What are the hallmarks of a bubble? An injection of freshly created money, a lot of speculation, and strange crazes engulfing Wall Street. Since the Federal Reserve cranked up the printing presses to flood trillions of dollars into the equities arena, a lot has happened other than COVID-19. The stock market has been abuzz with record highs, men in tights pumping and dumping tickers of all sorts, and a New York Stock Exchange filled to the rooftop with liquidity. Millionaires and billionaires, with all this extra money from the Eccles Building, are forming companies about nothing. Come again? Yeah, that’s right.
A Blank Check
Imagine, if you will, a business about nothing. If you thought this was an episode of Seinfeld, you would be wrong. This is the latest craze on Wall Street. A blank check company – also known as a special purpose acquisition company (SPAC) – is an enterprise without a business plan or an objective. Its sole reason for being formed is to go public, raise capital, and then finance an acquisition or merge with an unspecified company or individual. Everything is highly speculative, and it usually falls within the realm of a penny or microcap stock. Thanks to the Federal Reserve pumping so much liquidity into the stock market, investors can buy into a shell company and potentially make a profit without knowing what they are even buying.
Are there any examples of this succeeding? One of the most prominent instances of the blank check method is DraftKings. The fantasy sports and online betting company filed an initial public offering (IPO) and then merged with Diamond Eagle Acquisition that had been formed to help DraftKings go public.
Billionaire Bill Ackman and his Pershing Square Tontine Holdings are “looking to marry a unicorn” and “we’re prettying ourselves up for the most attractive possible partner.” He thinks the process of raising a cash shell, listing it on the New York Stock Exchange, and then issuing securities to take a private entity public is more efficient and less risky for private ventures. But can they outperform the broader market in the long-term? The data suggest they tend to underperform a few months after the action occurs.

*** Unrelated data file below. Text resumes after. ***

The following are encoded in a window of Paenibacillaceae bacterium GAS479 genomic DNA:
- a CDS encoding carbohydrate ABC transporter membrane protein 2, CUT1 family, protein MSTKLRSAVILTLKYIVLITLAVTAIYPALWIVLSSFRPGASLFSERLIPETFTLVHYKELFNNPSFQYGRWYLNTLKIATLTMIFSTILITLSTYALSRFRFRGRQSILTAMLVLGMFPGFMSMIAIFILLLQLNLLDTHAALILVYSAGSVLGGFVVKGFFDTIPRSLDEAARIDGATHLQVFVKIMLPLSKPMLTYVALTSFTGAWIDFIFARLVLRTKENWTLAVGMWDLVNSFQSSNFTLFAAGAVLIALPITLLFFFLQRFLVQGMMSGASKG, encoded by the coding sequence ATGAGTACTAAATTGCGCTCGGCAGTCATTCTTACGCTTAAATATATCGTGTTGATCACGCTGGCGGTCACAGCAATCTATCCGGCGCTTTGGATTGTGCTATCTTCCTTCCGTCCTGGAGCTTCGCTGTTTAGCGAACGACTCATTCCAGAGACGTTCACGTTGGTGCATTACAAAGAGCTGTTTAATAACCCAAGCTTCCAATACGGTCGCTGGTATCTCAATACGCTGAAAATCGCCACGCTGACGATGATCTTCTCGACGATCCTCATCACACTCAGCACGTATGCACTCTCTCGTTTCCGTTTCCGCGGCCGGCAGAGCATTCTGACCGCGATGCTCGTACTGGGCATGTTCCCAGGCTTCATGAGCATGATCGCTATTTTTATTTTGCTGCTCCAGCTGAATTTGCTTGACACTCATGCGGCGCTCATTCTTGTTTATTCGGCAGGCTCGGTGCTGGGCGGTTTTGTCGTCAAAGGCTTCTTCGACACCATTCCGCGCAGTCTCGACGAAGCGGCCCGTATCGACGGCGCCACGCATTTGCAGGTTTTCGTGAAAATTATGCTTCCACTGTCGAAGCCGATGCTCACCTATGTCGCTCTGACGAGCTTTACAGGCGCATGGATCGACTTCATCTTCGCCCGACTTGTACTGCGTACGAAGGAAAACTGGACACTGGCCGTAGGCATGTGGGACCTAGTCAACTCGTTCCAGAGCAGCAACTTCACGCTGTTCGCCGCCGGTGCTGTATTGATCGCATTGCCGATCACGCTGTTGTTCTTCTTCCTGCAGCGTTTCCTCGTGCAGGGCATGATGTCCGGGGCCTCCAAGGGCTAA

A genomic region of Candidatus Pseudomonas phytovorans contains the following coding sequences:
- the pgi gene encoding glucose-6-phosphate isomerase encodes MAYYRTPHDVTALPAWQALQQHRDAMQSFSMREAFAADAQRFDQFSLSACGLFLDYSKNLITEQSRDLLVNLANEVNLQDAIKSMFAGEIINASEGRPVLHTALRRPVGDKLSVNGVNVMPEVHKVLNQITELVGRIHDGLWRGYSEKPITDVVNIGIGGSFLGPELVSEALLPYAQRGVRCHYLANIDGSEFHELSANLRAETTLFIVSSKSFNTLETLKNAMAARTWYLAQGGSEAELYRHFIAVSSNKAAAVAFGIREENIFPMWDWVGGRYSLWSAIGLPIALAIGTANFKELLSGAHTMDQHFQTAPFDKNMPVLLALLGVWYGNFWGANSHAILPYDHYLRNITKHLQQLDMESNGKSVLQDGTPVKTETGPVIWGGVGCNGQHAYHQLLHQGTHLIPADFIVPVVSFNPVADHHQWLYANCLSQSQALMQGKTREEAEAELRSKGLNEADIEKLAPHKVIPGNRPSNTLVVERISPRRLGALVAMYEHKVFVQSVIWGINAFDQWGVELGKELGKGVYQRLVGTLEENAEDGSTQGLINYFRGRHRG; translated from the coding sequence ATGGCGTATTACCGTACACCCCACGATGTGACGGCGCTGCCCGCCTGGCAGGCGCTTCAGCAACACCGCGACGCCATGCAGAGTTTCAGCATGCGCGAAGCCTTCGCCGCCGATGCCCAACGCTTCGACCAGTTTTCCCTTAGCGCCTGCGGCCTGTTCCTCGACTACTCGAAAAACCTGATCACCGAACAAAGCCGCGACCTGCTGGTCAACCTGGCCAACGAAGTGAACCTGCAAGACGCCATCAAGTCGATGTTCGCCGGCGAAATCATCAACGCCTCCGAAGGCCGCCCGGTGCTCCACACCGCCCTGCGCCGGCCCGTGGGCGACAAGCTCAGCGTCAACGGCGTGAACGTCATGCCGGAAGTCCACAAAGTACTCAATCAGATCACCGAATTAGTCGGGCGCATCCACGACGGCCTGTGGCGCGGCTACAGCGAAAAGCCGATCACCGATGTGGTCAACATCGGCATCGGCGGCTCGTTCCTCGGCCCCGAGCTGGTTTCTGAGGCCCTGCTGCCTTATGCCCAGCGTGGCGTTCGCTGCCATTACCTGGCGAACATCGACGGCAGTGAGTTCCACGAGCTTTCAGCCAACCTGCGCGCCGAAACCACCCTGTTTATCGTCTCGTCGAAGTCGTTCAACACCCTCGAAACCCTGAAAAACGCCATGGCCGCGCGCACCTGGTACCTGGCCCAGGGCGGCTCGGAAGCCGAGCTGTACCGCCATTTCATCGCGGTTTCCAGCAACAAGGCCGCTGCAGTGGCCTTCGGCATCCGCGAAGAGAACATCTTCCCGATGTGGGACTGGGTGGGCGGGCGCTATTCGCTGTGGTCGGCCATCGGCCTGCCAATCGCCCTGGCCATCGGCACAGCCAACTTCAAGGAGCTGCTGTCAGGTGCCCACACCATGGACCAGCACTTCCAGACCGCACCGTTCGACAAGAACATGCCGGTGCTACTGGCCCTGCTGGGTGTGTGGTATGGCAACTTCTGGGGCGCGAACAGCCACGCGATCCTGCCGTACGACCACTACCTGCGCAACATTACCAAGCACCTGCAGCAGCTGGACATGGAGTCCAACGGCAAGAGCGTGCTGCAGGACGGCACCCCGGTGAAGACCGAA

Although this has been a Wall Street strategy for years, everyone is trying to grab a slice of the $22 billion pie that has surged 145% from last year. And now, traders can satisfy their appetites thanks to a new exchange-traded fund (ETF). The Defiance NextGen SPAC IPO ETF will track shares of companies that are listed on exchanges by merging with SPACs instead of conventional IPOs. It will soon trade under SPAK, and 80% of its assets will be invested in SPAC IPO offerings from the last 18 months.
CFRA Research’s Todd Rosenbluth told Bloomberg that there might not be enough diversification in these ETFs, but he noted that “asset managers are eager to skate to where the puck is possibly going, even if demand is not clear.”
Blame the Fed?
Years ago, a social network mobile app called Yo! raised millions of dollars and had a valuation of $10 million before it even sent its first Yo! Investors were hoping they had caught the next Twitter or Snapchat. If you assess many of the companies in the SPAC world, they are tech heavy. It makes sense why. Historically low interest rates and steady money-printing fueled the technology sector’s enormous growth, and we are going through it again. The Fed has pumped a few trillion dollars into the economy in a couple of months, and those closest to the printing presses are finance and tech, which are multi-billion-dollar companies receiving bailouts. Put simply, Wall Street is hosting another bubblemania.
It’s 2007 All Over Again
When was the last time the SPAC market had this much momentum? You guessed it: 2007. And everyone knows how much pain and suffering that market meltdown caused. Many folks are still paying for the sins of the past, but it was the Mephistophelean beast that nudged investors to adopt speculative behaviors. There is not much difference between now and then, except perhaps a highly infectious respiratory illness. Bubbles are forming, the Fed is kicking it into high gear, governments are spending like drunken sailors, gold and silver are popping, and everyone is chomping at the bit. The March bloodbath was a sneak preview of the anguish that millions of people will feel eventually.
Read more from Andrew Moran.